On Point: Crime and Warfare: An Anatomy of Terror

by Austin Bay
August 19, 2008One reason the debate question, "Is terrorism warfare or crime?" irks meis that it is patently both.

Take Colombia's sad experience as a particularly prima facie example. Allbut the most ritually blind Marxists now concede Colombia's "leading insurgentarmy," the Revolutionary Armed Forces of Colombia (FARC), is a narcotics cartelwith a residual political agenda. Of course they wouldn't mind being theColombian government, which may or may not differentiate them from Americanmafiosos, but during the decades of Colombia's heinous violence, whatever socialidealism powered FARC has decayed. In Colombia, Marx became Murder Inc.

The Colombian people knew it. In early February 2008, The New York Timesquoted a Colombian citizen who was participating in an anti-FARC demonstrationheld in downtown Bogota. "The FARC made themselves into criminals a long timeago," declared Martin Orozco, identified by the reporter as a surgeon. "We aresimply tired of this (i.e., FARC's violence)."

In some ways, this is old truth rediscovered the hard way. There's oftena fine law between smuggling and rebellion -- the line is there but thin. TheKosovo Liberation Army (KLA) -- which became a de facto ally of the UnitedStates and NATO in 1999 -- had intimate connections with Balkan smugglers andorganized criminal groups. This intelligence analyst's rule of thumb holds truefor Macedonia, Pakistan, the Philippines, the Horn of Africa, Chad, Sudan andeven Iran.

It certainly holds true for Iraq, where small crimes empower al-Qaida'smass murder. In an interview last week, Gen. David Petraeus, commander ofMulti-National Force-Iraq, told me: "We have, in fact, put considerable emphasison how al-Qaeda, in Iraq, generates resources. And they do it, again, like amafia does, that we would be familiar with. It's through extortion of successfulbusinesses; extortion of money for protection rackets, or what have you;insisting that a cell phone business, for example, give them a cut of theirprofits or they'll blow the cell phones down -- cell phone towers down; taking acut out of the cement business, the real estate business, the financialbusinesses and so forth."

The "special groups," which connect to Iran, also connect to local crimein Iraq. More often than not, Muqtada al-Sadr's Mahdi Militia operated as acriminal gang in neighborhoods it controlled in eastern Baghdad and southernIraq. Again, this isn't news. In August 2004, I had open source reports cross mydesk in Baghdad where Iraqis referred to the Mahdi Militia as "gangsters." Don'tblame that on translation from the Arabic to English. I personally heard anIraqi describe Sadr's militia as criminals.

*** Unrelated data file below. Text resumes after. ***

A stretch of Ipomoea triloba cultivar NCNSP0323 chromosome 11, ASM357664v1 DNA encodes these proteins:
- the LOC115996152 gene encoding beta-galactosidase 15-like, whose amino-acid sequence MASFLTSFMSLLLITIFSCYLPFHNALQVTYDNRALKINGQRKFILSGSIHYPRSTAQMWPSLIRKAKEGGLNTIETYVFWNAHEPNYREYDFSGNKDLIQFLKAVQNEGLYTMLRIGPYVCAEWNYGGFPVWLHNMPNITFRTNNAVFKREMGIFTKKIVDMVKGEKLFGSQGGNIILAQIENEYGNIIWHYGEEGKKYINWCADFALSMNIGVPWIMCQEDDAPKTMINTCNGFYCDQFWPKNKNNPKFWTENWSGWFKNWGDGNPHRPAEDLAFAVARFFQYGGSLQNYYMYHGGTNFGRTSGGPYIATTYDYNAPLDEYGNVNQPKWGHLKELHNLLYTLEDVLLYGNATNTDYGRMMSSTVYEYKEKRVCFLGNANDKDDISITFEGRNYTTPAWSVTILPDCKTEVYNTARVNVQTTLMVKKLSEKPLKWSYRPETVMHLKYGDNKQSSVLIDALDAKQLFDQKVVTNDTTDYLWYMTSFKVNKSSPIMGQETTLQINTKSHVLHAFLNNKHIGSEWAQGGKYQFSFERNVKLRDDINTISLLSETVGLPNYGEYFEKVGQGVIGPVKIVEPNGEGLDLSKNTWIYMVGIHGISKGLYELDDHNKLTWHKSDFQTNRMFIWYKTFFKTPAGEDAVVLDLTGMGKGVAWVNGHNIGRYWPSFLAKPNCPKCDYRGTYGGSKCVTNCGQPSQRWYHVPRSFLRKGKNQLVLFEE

Stopping the crimes financing the terrorists won't defeat terroristorganizations. However, focused counter-crime operations will crimp theirfinances and, to use a term I heard a police counter-terror officer use,"pressurize" the terrorists' environment. Petraeus' "Anaconda Strategy" in Iraqemploys a number of anti-crime measures and anti-corruption measures, each oneapplying pressure to a terrorist organization.

The Taliban tried a similar cell phone tower extortion racket, but itbackfired. StrategyPage reported on June 15 that the Taliban were expanding"their extortion campaign, demanding that businesses pay 'protection money' toavoid being attacked" and an effort by the Taliban "to control cell phone usehas quickly evolved into just another extortion campaign."

In several rural areas in Afghanistan, the Taliban launched a campaign toshut down cell phone service at night. However, tribes in the area (who areoften pro-Taliban) wanted "the cell phone service in order to stay in touch withfriends, family and the few government services that are available." The Talibanattacks angered the tribes, which "demanded that night service be restored. Itwas. But then, noting that there were several cell phone companies operating insouthern Afghanistan, the Taliban went to the different companies and offerednot only 'protection,' but damage to a competitor, for a price."

There is a case to be made that the Taliban's strategic depth isn'tPakistani territory. Sure, tribal connections protect the Taliban, but moneypowers the organization, and increasingly that money comes from criminalenterprise and specifically the opium trade.

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